The spiritual importance of the symbol of the Karni Mata as that of nonviolence, protector, peaceful coexistence and provider of the power legitimacy to the Rajputs who are supposed to function to uphold these values is ironically subverted by the Rajput Karni Sena in their assertion of a new kind of political power.
Published in an Editorial – titled – “A Shared Cultural Map
Much more than politics and security links Balochistan and India” – Much more than politics and security links Balochistan and India on 13th December, 2017 as an editorial piece in the Indian Express :
While at this point in time the geopolitics surrounding the Indian Ocean has placed the ports of Gwadar and Chabahar in the center stage of an engaging chess game of power, the cultural ecology of these ports on land provides an alluring potential of the creation of crafting inventive soft diplomatic links in the cultural territory of the ports which are defined by the idea of the Baluch.
The Balochi a semi-nomadic, pastoral community carry with them the cultural heritage as the collective memory of the West, Central and South Asia along with Greek connections. And while they are Muslims, the strains of other beliefs such as Hinduism, Zoroastrianism, and Sufism colour various aspects of their traditional cultural heritage. Their language, bardic traditions, and other traditional knowledge skills covering linguistics, crafts, performing arts, rituals, and warring, pastoral and agricultural traditions recall an underlined cultural map of different parts of Asia and an ethos of human ideas exchanged on land and sea through centuries.
One such aspect is the mytho-historical thread addressing a variety of cults of the Mother Goddess which are represented to name a few as Ishtar, Nana and Hinglaj. In this, the cult of the Hinglaj has a special place in Baloch. The Hinglaj Temple is located within the Hingol National Park in the Lasbela District of Baluchistan on the Makran coast in Pakistan.
It is one of the 51 Shakti peeth, which are major shrines associated with the cult of the Mother Goddess. The locations of these shrines correspond to places where dismembered body parts of the goddess fell and in Hinglaj it was the head of the Goddess. The temple like that of Vaishnav Devi is in a cave which is situated among rugged mountains. The pilgrims include not only Hindus but also the Zikri Baloch who call the pilgrimage Nani ki Haj. Even, despite the political challenges in the area, it is the Balouch Muslims who continue to protect the shrine and ensure the success of the annual fair associated with shrine as a metaphor of a vibrant living heritage of the Balouch territory.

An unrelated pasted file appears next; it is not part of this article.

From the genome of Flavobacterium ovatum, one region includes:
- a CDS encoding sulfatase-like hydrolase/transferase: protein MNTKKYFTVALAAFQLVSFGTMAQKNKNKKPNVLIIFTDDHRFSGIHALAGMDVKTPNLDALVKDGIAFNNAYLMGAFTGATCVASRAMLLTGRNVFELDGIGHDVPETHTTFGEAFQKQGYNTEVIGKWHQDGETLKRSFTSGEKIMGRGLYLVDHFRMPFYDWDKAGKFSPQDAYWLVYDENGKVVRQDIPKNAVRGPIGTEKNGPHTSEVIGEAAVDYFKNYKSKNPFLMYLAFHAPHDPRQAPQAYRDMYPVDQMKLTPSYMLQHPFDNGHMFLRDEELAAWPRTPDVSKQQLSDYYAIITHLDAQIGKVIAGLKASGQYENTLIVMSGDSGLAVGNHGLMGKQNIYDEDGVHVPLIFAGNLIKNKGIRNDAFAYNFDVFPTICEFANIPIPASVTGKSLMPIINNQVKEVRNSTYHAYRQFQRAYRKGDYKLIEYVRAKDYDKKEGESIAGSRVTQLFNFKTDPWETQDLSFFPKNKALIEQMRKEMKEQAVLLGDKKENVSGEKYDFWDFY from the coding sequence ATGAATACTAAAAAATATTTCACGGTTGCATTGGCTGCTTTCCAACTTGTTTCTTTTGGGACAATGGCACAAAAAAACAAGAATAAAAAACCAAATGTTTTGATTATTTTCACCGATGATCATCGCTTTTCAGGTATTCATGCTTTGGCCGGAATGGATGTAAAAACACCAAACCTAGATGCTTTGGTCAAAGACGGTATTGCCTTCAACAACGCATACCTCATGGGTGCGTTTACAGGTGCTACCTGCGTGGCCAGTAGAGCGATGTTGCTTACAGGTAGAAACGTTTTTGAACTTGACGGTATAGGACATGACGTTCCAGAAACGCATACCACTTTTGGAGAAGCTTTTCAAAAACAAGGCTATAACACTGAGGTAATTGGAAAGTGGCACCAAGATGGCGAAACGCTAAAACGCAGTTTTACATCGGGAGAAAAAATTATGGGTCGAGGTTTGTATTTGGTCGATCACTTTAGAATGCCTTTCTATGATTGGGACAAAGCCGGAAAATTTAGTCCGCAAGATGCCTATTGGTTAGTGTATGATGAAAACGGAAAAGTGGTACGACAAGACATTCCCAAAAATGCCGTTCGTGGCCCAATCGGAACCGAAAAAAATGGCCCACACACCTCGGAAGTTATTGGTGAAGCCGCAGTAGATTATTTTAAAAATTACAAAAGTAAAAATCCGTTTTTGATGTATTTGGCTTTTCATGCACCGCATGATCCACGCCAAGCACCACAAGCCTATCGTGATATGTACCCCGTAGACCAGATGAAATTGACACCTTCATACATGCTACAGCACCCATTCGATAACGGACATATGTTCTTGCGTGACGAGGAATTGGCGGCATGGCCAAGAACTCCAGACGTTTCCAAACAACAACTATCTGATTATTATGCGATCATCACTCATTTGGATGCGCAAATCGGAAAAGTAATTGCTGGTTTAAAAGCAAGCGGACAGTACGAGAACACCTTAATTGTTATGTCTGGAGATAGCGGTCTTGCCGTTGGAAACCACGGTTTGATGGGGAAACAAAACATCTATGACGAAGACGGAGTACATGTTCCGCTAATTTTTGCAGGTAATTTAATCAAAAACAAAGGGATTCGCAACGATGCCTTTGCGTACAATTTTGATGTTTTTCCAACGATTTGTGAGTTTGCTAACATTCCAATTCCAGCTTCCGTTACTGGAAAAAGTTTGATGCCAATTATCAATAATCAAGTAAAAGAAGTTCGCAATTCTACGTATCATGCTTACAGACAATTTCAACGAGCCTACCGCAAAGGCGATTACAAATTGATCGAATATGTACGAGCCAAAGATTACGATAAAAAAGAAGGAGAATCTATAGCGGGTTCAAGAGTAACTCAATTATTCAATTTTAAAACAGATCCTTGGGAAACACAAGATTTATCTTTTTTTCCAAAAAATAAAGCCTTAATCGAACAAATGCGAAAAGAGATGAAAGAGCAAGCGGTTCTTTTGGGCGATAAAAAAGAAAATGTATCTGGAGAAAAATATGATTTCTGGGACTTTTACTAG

In India, Hinglaj Devi forms an important part of the cultural geography of large numbers of traders, pastoral and agricultural communities like Khatris, Charans and Rabaris. And, while the shrine is important for the Shaktas, it acquires special significance for the Kan Phata Gorak Nath Yogi (torn ear ascetics) cult as well. For them, the sacred stone that lies in the temple shrine has importance in the initiation ceremony. Yet another part of the spiritual landscape is the water bodies of kunds like the Til Kund or black sesame pond where it is believed that the black seeds when washed with the pond water become white.
And while the evident geopolitical importance of Baluchistan plays a role in areas of economics, security and other areas of hard diplomacy, the shared traditional cultural heritage skills and knowledge can create the potential for an inventive trajectory of soft power. There can be the idea of not only road and ocean routes but also creation of Skill corridor a term for which the Centre for New Perspectives, a think tank that works on Traditional knowledge skills has a copyright of. The creation of a skill corridor characterized by a fascinating cultural ecology can actually develop sustainable skill programs, augment the realistic people to people contact on the grassroots level which are energized by recalling the past and building the future of unique Asian Identity.
The author is an academic on Heritage, traditional knowledge skill sector and classical dancer
Barely has the world-beloved Taj Mahal shrugged off the controversial and communally divisive remarks made about it by leaders of the Bharatiya Janata Party than another Mughal-era site finds itself mired in politics. It all began with the Shia Central Waqf Board chairman Waseem Rizvi writing to Prime Minister Narendra Modi with a proposal to demolish Humayun’s tomb to create additional burial space for Muslims in the space-starved National Capital Region.